As a scholar, Alexander felt it was his mission to spread the Greek culture. He did not force conquered people to follow the ancient Greek ways, or to worship the Greek gods, but he established schools everywhere he went to teach Greek philosophy and the Greek language.
As a politician, Alexander adopted many of the customs of the local people he conquered, blending their culture with the Greek culture. He established hospitals, built fortified cities, and created the largest library in the ancient world at Alexandria.
As a warrior, he was reckless. He entered wars as if he were immortal. He was chopped, sliced, battered, and nearly died more than once, but he never lost a battle.
As a person, viewed by historians, Alexander had a dark side. When he did not get his way, he would stomp around or disappear into his tent and pout or sulk for days. Sometimes his behavior was much worse. He had a terrible temper, a dangerous one. From time to time, Alexander would arbitrarily murder close advisors and even friends. Towards the end of his 13 years of power, he slaughtered thousands of people whose only crime was being in his way.
However, there is no denying that Alexander changed the world.
He probably would have kept going, perhaps all the way to China, but Alexander died young. He was only 32 (or possibly 33) years old when he died. There was talk at the time that he might have been murdered by his own men. That rumor could be true. Many soldiers had not seen their families for years and wanted to return to Greece and to Macedonia. They said so. That made Alexander angry, always a dangerous situation. That's how desperate his men were to go home. "After retreating to his tent to sulk for two days, Alexander emerged saying that the gods willed that he should return home. On the way home, when Alexander reached the coast at Pattala, he used ships to send many of the original soldiers of his army back to Greece and Macedonia. The others he marched through a desert to reach Babylon. There was little water. Many of his soldiers died during this desert crossing. Alexander survived the crossing, making it back to Babylon, the capital of his empire. In 323 BC, while in Babylon, Alexander got very sick with a fever and died." penfield.edu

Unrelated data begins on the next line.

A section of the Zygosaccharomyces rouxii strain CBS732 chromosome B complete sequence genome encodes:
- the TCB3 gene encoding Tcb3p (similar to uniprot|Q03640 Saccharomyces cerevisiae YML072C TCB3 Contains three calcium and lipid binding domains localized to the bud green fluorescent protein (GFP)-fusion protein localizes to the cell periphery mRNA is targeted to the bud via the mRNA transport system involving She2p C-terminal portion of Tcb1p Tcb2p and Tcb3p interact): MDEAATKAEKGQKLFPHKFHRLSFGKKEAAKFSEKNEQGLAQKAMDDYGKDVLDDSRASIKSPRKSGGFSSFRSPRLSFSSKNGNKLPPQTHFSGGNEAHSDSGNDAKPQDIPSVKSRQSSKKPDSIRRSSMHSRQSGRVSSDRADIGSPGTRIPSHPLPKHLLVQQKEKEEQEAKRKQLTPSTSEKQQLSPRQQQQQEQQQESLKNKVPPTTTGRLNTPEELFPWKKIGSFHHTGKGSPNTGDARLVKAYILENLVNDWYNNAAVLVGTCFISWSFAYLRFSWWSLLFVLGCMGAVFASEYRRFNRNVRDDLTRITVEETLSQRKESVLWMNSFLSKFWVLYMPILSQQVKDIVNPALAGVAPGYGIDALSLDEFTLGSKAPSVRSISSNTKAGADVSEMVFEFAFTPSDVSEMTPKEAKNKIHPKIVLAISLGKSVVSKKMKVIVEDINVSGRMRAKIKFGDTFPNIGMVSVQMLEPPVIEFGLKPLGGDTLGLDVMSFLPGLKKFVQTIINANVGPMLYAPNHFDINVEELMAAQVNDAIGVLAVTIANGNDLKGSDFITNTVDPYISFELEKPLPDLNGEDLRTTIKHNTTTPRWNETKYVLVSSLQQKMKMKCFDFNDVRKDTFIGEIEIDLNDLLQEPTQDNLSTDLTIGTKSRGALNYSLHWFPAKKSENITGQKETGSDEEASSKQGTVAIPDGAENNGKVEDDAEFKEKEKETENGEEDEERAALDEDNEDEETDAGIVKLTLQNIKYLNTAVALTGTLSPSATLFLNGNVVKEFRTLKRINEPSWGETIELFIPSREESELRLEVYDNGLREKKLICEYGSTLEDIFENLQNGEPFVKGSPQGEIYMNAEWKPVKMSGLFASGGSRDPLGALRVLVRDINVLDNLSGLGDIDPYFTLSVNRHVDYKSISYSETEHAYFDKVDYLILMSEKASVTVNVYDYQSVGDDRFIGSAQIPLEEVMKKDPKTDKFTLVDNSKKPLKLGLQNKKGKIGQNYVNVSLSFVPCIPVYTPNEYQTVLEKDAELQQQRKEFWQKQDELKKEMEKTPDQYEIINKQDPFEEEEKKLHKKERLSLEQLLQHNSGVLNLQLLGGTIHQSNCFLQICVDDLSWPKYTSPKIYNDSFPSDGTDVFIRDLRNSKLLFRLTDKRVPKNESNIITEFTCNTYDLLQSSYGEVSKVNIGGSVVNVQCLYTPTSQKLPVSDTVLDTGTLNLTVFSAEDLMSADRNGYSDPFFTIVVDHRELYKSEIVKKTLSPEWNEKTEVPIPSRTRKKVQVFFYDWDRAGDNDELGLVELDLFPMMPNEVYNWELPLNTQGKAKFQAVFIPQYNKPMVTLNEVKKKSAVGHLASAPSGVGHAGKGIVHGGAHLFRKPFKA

Alexander had made no plans on what to do with his vast empire after his death. It did not seem to occur to him that he could actually die. Rumor has it that on his death bed, his generals asked who should take over? Alexander replied - the strongest. And died.
After Alexander's death ....
After his death, his empire disintegrated. Part of the reason was that Alexander's army never blended together. His Greek warriors and his Macedonian warriors never got along. "The ancient Macedonians regarded the ancient Greeks as neighbors, not as kinsmen. The Greeks treated the Macedonians as foreigners ("barbarians") whose native language was Macedonian, not Greek." History of Macedonia, Greek Conflict. Although Alexander loved the Greek culture, his Macedonian warriors were not as enthusiastic. But mostly, his army just wanted to go home. Alexander's three major generals could not keep them from doing that. His top three generals did divide Alexander's empire into three big pieces. They did each rule their piece for decades, with pockets of success. In spite of their efforts, the Middle East, Egypt, and the many Greek city-states were soon once again independent.